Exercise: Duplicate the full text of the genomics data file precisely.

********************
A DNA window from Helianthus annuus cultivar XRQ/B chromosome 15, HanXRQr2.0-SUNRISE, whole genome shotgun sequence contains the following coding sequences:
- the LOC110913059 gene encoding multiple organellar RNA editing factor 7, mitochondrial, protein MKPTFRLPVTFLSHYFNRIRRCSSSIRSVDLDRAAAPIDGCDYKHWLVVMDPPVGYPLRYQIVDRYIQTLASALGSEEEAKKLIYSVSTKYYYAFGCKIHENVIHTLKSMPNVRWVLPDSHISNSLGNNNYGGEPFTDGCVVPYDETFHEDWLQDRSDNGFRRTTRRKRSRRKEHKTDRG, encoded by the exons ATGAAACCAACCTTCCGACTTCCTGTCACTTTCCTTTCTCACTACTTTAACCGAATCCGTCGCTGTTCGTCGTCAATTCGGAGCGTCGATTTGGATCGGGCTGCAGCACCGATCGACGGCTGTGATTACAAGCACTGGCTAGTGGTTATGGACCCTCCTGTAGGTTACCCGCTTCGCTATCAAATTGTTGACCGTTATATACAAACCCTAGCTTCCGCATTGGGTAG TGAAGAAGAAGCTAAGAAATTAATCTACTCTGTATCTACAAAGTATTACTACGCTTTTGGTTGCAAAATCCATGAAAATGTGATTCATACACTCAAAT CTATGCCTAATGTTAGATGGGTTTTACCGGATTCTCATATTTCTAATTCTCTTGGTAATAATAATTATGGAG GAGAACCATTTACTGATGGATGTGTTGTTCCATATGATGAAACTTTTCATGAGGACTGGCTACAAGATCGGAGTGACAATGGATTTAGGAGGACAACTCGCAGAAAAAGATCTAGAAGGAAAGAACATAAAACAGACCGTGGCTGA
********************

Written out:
A DNA window from Helianthus annuus cultivar XRQ/B chromosome 15, HanXRQr2.0-SUNRISE, whole genome shotgun sequence contains the following coding sequences:
- the LOC110913059 gene encoding multiple organellar RNA editing factor 7, mitochondrial, protein MKPTFRLPVTFLSHYFNRIRRCSSSIRSVDLDRAAAPIDGCDYKHWLVVMDPPVGYPLRYQIVDRYIQTLASALGSEEEAKKLIYSVSTKYYYAFGCKIHENVIHTLKSMPNVRWVLPDSHISNSLGNNNYGGEPFTDGCVVPYDETFHEDWLQDRSDNGFRRTTRRKRSRRKEHKTDRG, encoded by the exons ATGAAACCAACCTTCCGACTTCCTGTCACTTTCCTTTCTCACTACTTTAACCGAATCCGTCGCTGTTCGTCGTCAATTCGGAGCGTCGATTTGGATCGGGCTGCAGCACCGATCGACGGCTGTGATTACAAGCACTGGCTAGTGGTTATGGACCCTCCTGTAGGTTACCCGCTTCGCTATCAAATTGTTGACCGTTATATACAAACCCTAGCTTCCGCATTGGGTAG TGAAGAAGAAGCTAAGAAATTAATCTACTCTGTATCTACAAAGTATTACTACGCTTTTGGTTGCAAAATCCATGAAAATGTGATTCATACACTCAAAT CTATGCCTAATGTTAGATGGGTTTTACCGGATTCTCATATTTCTAATTCTCTTGGTAATAATAATTATGGAG GAGAACCATTTACTGATGGATGTGTTGTTCCATATGATGAAACTTTTCATGAGGACTGGCTACAAGATCGGAGTGACAATGGATTTAGGAGGACAACTCGCAGAAAAAGATCTAGAAGGAAAGAACATAAAACAGACCGTGGCTGA